This recipe is a terrific way to use up extra homemade kombucha. (If you’re not sure what the heck “kombucha” is or how you’d go about making it, check out my friend Teri’s article to learn all about it.) Besides its possible health benefits, kombucha (a fermented tea drink) is reportedly great for your skin too. […]...read the full article.
While Honey & Dandelion Soap is one of the most popular cold process recipes on my blog, I’ve often gotten questions about how to make it using a crock pot (hot process) instead. Since dandelions are popping out like crazy around here (hooray!), I thought this would be a good time to make some up […]...read the full article.
This recipe uses common oils and canned goat’s milk from the grocery store to make a wonderfully creamy soap that costs around $1.50 per bar to make! (See below for the full price breakdown.) Click HERE for a hot process version of milk soap that you can make in your crock pot. Food grade lye […]...read the full article.
This recipe builds upon my milk soap making tutorial, which you can find HERE. With a few simple tweaks, you can turn a plain, unscented bar into a deliciously scented milk chocolate mint soap! To make this, you’ll need: 22 ounces olive oil (71%) 8 ounces coconut oil (26%) (if allergic to coconut oil, see […]...read the full article.
Old-fashioned pine tar soap has traditionally been used to help with psoriasis, eczema, and other skin afflictions. Some also use it for treating flaky scalp and dandruff. Its smoky campfire-like scent makes it a popular “manly” soap, but can be equally enjoyed by all. Because pine tar itself has a really strong aroma, I added […]...read the full article.
Today, I want to address another of the most frequently asked questions I get: “I found this great looking soap recipe on the internet, but it includes palm oil. How can I make it palm free?” (A related question I get is: “What’s wrong with using palm oil?” That’s something of a hot button topic […]...read the full article.
Today, I’m sharing a recipe from my Natural Soapmaking Ebook Collection. It’s a lovely, old-fashioned bar that’s simply scented with lavender essential oil and naturally colored with purple Brazilian clay. (You can buy purple clay HERE at Bramble Berry.) If you’d like a whiter soap, instead of the pale purple tint shown, just leave out […]...read the full article.
This week, I’ve been sharing some recipes using aloe vera and fresh roses. First, we made a skin soothing gel, then we turned that gel into a fabulous anti-aging skin cream, and today – we’re making soap! To make this, you’ll need a pint jar full of freshly picked rose petals. (If you don’t have […]...read the full article.
Forsythia are those ornamental flowering bushes that you see blooming everywhere this time of year (at least around these parts.) What some don’t know though, is that forsythia is also considered an edible flower, which is the main qualification I look for when creating new soaps and such. I figure if it’s safe to eat, it’s usually […]...read the full article.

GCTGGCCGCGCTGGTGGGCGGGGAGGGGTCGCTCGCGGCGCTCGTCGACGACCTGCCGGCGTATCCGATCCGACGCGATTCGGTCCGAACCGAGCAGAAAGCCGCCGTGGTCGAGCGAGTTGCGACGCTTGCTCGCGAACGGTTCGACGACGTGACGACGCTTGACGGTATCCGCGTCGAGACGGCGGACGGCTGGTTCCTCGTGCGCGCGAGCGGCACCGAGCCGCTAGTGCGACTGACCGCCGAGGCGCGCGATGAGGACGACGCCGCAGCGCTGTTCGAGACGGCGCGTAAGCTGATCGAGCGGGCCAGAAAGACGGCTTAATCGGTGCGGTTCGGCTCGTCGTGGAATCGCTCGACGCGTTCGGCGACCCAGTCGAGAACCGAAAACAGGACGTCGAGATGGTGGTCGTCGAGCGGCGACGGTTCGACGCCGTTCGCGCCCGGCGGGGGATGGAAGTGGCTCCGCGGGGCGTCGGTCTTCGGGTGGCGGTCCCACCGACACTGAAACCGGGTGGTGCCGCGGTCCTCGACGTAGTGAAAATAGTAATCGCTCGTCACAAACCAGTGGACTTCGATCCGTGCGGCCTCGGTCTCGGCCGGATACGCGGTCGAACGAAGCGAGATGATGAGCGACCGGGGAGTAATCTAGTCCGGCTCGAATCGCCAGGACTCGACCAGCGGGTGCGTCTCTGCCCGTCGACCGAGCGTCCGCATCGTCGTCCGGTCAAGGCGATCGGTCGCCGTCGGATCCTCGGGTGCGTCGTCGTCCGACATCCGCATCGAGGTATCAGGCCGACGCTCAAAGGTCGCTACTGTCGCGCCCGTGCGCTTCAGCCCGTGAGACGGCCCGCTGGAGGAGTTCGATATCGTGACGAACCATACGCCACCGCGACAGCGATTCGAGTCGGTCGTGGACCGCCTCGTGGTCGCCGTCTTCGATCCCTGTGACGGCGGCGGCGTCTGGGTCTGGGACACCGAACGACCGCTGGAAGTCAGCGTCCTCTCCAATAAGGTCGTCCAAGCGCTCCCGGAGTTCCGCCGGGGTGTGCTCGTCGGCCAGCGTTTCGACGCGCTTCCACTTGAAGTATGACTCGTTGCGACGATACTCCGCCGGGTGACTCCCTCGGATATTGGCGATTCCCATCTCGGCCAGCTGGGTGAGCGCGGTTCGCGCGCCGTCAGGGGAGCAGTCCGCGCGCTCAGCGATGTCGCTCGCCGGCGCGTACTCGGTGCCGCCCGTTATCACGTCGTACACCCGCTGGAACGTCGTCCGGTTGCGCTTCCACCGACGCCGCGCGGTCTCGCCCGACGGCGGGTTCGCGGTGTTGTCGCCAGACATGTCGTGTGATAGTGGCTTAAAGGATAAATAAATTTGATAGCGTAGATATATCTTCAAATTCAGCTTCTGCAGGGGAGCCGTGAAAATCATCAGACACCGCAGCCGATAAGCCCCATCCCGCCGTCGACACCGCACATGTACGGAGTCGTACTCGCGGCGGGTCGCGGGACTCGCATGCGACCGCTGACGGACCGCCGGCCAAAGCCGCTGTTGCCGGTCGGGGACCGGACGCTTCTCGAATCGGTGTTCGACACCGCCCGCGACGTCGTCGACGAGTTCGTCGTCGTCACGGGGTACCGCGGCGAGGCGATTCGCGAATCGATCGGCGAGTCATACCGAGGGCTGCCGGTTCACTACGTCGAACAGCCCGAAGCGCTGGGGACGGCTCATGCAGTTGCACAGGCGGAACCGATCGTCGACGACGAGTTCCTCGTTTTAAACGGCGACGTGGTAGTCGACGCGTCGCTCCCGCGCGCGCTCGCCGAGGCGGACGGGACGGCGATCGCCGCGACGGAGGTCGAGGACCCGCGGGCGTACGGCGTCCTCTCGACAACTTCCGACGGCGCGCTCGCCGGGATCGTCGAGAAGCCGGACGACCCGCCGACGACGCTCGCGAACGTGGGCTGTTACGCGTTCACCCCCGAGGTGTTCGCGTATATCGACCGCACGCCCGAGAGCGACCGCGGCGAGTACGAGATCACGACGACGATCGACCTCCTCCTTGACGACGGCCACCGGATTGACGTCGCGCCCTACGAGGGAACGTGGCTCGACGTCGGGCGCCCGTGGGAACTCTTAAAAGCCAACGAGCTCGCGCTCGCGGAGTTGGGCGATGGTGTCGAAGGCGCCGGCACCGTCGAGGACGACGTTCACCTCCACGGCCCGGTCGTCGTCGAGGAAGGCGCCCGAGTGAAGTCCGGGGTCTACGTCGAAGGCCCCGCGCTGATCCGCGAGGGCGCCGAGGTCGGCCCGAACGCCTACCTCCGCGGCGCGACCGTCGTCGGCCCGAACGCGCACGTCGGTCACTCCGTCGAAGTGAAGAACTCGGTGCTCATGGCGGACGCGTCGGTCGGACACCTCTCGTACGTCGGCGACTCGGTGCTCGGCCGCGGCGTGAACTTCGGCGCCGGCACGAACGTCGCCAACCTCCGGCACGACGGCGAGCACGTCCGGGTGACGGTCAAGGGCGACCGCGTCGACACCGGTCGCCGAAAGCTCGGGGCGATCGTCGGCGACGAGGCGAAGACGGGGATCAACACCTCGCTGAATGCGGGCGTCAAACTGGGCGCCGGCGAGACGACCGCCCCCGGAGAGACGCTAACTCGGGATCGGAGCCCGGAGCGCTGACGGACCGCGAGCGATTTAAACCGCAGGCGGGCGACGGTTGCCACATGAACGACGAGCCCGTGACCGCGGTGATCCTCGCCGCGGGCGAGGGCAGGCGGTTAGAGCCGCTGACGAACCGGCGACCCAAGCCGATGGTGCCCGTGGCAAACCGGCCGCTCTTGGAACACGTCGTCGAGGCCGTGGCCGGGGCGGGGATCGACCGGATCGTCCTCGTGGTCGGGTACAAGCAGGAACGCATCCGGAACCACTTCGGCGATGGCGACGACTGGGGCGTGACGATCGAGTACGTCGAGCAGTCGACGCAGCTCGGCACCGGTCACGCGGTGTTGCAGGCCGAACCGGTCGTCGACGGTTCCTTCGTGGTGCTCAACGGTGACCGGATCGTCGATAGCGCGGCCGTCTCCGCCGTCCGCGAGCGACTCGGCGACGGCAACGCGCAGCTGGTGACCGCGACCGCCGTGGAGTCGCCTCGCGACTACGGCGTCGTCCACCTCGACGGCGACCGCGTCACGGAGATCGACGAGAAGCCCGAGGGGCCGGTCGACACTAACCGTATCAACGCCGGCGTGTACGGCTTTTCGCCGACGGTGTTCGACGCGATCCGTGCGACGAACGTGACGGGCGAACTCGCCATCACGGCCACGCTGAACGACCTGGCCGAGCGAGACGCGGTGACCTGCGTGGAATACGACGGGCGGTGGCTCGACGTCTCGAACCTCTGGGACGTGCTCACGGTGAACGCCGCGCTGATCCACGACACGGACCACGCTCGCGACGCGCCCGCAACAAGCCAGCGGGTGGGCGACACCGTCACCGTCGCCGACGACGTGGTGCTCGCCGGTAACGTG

This winter rose soap recipe came about one gray and gloomy day when I was sorting through my dried flower collection from last summer. Rose is such an uplifting flower and scent; you can’t help but be cheered up when working with it! I thought it would make the perfect February submission for my newest […]...read the full article.
Clays are one of my favorite additions to soap recipes. Not only do they add natural color, but I love how the resulting bars leave my skin feeling so clean and refreshed! Clay soap is especially helpful for itchy, inflamed skin conditions, like bug bites and summer heat rashes. It can also be used as […]...read the full article.
Lemon balm grows like crazy around my house (which is a good thing!), so, of course, I had to turn some of it into a soap! For further inspiration on ways to use this prolific plant, be sure to check out my post on 12 Things to Do With Lemon Balm. This is a […]...read the full article.
This mint soap recipe is another personal favorite! The French green clay helps soothe skin irritations, while the peppermint essential oil energizes and refreshes the senses. I use fresh mint from my garden to make this, but you can also use dried. Any type of mint that you have on hand will work in this […]...read the full article.
Lemon balm is an easy to grow herb that not only attracts bees to the garden, but is also a great anti-viral with relaxing properties that are helpful for soothing frayed nerves and calming hyper children. Traditionally, it’s been used to gently treat colic and upset stomach in everyone from infants to elders. A leaf […]...read the full article.
This is a mild, unscented calendula soap bar that’s gentle enough to use on almost everyone from babies to grandmothers. (Always do a small patch test first though, to be sure.) It’s made with calendula infused oil and calendula tea. (Directions on how to make the oil can be found HERE and how to make […]...read the full article.
Cucumber soaps are one of my all-time favorites! The soothing properties of the cucumber and the drawing power of the French green clay makes this soap recipe especially helpful for acne, bug bites, and other itchy, inflamed skin conditions. Never made soap before? Read through my Soap Making 101 post to find out how to get started. […]...read the full article.
Not long after my children went on a gluten free diet, they came down with chicken pox. It sounds silly, but I couldn’t stop dwelling on the sad fact that I couldn’t use the traditional oatmeal baths and lotions and such that are so helpful for itchy skin afflictions. As soon as I learned how, […]...read the full article.